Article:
He said he has never been ridiculed for his involvement in searching for evidence of the mysterious creature.

The reports of Bigfoot in this area have much in common, Colyer said, in that the creature sighted is often large and hairy with a long stride and typically long arms. But the details often vary, including hair color, the pitch of its scream or roar and sometimes the creature is reported to have walked on all fours.

"I believe Bigfoot to be a rare, highly intelligent, nocturnal, undocumented primate that is very reclusive," Colyer said. "One researcher described the task of tracking the creature very appropriately as trying to track an animal with the agility and cunning of a cougar, the brawn of a gorilla, but with the brains of a chimpanzee."

Colyer and Woolheater both said Bigfoot sightings tend to happen around rivers and lakes, or in areas with heavy annual rainfall. Woolheater's hypothesis is the creature would follow waterways for safety and to find food.

Cooke County's water sources, including the Red River, are subject to such stories as well.

On Ray Roberts Lake in May of 1990, according to a report on the Bigfoot Field Researcher's Web site, a Bigfoot-like creature was sighted near Mountain Springs.

"When we saw the creature, it was about eight feet tall and stood straight up with its back to us," the anonymous report said. "Then as it ran away it stopped as if it was looking at us. Then Russ shot at it with the shotgun. I thought it hit it square in the chest. Then it made the same roar only more intense. Then it pushed a cottonwood tree over (we inspected the tree some time later and the tree was very green and eight inches in diameter)."

In Callisburg in the Fall of 1975, along a creek near the "1893 Bridge" (recently moved to Parkhill Park in Callisburg) several people saw a tall human-like creature, able to step over a fenceline, according to another report on the Web site. The one who filed the report said he felt "silly" in filing the report, but it was necessary.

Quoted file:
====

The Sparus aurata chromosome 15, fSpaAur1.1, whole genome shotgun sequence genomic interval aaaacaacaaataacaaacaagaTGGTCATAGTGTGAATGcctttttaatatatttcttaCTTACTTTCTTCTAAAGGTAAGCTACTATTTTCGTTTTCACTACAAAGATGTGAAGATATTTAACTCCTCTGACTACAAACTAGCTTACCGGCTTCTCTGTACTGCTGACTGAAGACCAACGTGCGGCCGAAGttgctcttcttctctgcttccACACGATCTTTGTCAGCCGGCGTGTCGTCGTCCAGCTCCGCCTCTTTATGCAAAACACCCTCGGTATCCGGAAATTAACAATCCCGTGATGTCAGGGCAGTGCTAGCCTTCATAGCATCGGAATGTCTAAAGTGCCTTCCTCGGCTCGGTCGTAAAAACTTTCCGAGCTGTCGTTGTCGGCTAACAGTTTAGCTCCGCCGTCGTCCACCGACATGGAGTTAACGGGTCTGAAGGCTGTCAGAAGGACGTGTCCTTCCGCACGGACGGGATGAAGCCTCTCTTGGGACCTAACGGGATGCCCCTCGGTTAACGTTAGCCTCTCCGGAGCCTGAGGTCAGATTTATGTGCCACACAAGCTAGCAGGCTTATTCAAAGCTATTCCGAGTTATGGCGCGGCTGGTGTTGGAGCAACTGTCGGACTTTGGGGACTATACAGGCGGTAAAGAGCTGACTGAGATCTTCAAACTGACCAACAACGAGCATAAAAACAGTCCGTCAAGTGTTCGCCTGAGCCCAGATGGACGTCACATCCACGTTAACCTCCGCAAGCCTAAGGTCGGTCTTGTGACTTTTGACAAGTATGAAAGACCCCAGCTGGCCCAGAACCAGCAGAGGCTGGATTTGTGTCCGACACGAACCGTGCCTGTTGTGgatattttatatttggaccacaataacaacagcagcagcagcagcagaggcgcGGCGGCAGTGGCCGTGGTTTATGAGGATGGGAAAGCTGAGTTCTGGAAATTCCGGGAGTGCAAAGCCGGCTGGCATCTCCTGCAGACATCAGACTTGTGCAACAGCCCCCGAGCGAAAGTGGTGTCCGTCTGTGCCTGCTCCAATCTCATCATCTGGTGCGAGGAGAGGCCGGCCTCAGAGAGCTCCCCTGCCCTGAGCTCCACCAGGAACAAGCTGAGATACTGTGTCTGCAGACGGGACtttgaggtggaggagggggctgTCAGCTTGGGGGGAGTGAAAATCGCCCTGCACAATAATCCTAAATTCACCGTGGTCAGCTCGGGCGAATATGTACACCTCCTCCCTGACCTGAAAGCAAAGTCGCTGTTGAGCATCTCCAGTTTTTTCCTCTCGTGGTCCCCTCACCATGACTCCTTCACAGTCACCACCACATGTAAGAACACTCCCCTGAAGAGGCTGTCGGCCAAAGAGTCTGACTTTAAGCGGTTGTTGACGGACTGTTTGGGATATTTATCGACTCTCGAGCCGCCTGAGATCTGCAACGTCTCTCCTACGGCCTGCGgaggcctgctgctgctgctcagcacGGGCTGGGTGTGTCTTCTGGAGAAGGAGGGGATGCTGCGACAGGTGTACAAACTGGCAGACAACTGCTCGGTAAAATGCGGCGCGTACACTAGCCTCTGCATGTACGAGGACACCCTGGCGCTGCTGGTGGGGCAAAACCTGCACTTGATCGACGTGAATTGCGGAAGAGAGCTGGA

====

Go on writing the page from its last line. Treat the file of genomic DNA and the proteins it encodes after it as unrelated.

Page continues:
Near Sadler, the most recent sighting was reported in the summer of 1998 in the Hagerman Wildlife Refuge. A family reported seeing another family of three in a thicket of trees near a picnic area, according to the Web site report. The family by the trees were not quite human, but brownish in color and roaring.

With several sightings, the question remains why hasn't more physical evidence been found?

"One misconception about Bigfoot, in my opinion, is the idea that by now we would have found a carcass or that some hunter would have shot one already. Both of those ideas proceed on false assumptions," Colyer said. "The short answers are that we have never actually looked for carcasses and hunters don't hunt for these animals. Most of the hunters that I've interviewed, that have had encounters, have remarked that the creatures looked too human or that they didn't feel they had enough weapon to take the animal down. Carcasses are rarely found of rare animals anywhere, especially in forests and river bottoms, where we believe these animals dwell primarily. Usually, the acidity of forest soils and scavengers serve to remove remains of dead animals rather quickly."

Woolheater said the Bigfoot researchers he knows tend to be interested in the outdoors in general. The prospect of other forms of wildlife no doubt excites many of them.

Gainesville resident Louise Tucker said she doesnąt know enough to comment on the existence of Bigfoot, but wonders why people are not more concerned with their own kind first.

"I've heard about Bigfoot but I don't know anything about it," she said. "But someone should take their big foot and stomp down some of these dead tree limbs around town."

On the Net: The Bigfoot Field Researchers Organization Web site may be viewed at www.bfro.net.

The Texas Bigfoot Research Center's Web site may be viewed at www.texasbigfoot.com